Dynamics of Protective Coatings to Limit Cavitation Damage

by Terry B. Armentrout, Dalles/John Day Dam, Dalles, United States,

Document Type: Proceeding Paper

Part of: Waterpower '91: A New View of Hydro Resources


Cavitation implosions inflict a very high impact stress on turbine blades and turbine liners. One strategy for limiting the impact on the turbine components is to overlay a protective layer which will absorb the cavitation damage. Typically the overlay consists of 1/32 inch or 1/16 inch of polymer material, a thin adhesive material which bonds the polymer to the turbine steel, and of course the turbine steel. A cavitation induced shock wave propagates through the polymer material and either reflects or transmits into the steel. The relative acoustic impedances of the two materials determines whether the shock wave travels into the turbine steel or reflects back through the polymer. For the coating to be effective, the shock wave must either be reflected, attenuated or dispersed. This paper investigates the dynamic reactions at the polymer-steel boundary and evaluates the chances for success of this strategy.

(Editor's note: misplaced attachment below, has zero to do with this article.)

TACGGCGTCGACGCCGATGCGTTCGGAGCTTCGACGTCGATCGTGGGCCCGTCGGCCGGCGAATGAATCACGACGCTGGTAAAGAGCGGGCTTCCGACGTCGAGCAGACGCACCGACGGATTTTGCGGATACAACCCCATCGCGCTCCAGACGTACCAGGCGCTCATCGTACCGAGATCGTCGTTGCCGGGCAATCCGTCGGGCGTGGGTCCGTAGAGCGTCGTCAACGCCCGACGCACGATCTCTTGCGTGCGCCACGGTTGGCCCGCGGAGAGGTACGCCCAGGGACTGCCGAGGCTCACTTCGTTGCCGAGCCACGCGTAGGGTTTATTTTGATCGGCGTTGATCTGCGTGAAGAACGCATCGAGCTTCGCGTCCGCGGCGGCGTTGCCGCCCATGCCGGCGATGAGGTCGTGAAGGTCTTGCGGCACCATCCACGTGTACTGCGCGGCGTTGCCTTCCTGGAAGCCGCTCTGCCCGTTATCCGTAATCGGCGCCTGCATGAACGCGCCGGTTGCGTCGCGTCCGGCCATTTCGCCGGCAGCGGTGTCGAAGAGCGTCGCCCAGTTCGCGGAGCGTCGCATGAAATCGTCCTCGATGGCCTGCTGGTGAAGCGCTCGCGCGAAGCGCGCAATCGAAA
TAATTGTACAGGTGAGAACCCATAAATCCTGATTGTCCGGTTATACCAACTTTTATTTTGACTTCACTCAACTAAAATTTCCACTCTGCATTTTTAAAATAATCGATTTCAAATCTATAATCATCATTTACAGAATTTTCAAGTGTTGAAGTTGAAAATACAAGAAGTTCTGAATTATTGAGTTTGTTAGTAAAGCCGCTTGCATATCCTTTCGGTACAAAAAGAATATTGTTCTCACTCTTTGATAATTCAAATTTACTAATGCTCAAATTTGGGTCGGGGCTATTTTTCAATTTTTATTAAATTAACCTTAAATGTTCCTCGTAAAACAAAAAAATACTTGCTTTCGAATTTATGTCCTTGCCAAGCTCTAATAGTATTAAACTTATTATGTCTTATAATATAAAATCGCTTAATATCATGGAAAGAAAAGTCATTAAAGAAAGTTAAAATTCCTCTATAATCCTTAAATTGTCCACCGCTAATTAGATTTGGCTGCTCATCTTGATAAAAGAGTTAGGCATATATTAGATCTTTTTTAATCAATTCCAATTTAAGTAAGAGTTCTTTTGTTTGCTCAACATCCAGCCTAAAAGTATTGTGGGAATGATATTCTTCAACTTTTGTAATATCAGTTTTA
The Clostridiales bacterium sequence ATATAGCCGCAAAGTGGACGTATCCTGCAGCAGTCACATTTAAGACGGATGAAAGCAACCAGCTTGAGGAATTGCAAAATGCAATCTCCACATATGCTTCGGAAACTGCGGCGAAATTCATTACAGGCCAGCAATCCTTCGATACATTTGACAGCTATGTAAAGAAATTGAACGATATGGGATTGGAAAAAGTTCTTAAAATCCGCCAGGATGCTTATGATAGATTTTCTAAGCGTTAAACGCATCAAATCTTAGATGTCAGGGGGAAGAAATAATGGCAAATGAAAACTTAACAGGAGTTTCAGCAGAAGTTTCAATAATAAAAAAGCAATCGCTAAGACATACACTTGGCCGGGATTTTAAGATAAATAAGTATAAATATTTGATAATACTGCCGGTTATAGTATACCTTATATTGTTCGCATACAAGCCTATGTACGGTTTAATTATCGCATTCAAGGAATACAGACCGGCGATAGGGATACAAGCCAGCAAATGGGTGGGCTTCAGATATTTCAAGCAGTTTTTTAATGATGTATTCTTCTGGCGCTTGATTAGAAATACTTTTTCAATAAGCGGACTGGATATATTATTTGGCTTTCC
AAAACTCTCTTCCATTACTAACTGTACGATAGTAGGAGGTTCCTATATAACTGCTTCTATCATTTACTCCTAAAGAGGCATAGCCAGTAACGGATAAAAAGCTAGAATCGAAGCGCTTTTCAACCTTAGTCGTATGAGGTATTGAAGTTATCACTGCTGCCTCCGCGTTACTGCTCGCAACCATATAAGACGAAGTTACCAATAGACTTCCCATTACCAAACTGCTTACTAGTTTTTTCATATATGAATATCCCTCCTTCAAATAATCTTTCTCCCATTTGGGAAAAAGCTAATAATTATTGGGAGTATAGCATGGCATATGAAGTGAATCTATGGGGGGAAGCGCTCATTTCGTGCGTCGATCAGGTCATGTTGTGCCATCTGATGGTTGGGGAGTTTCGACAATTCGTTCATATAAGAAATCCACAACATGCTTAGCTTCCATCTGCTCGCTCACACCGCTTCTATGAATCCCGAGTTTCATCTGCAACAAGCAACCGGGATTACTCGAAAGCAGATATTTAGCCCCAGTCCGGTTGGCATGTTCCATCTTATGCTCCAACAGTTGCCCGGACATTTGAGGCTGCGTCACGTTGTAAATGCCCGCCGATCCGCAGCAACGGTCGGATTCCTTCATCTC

Subject Headings: Cavitation | Turbines | Polymer | Synthetic materials | Coating | Steel | Shock waves | Wave reflection

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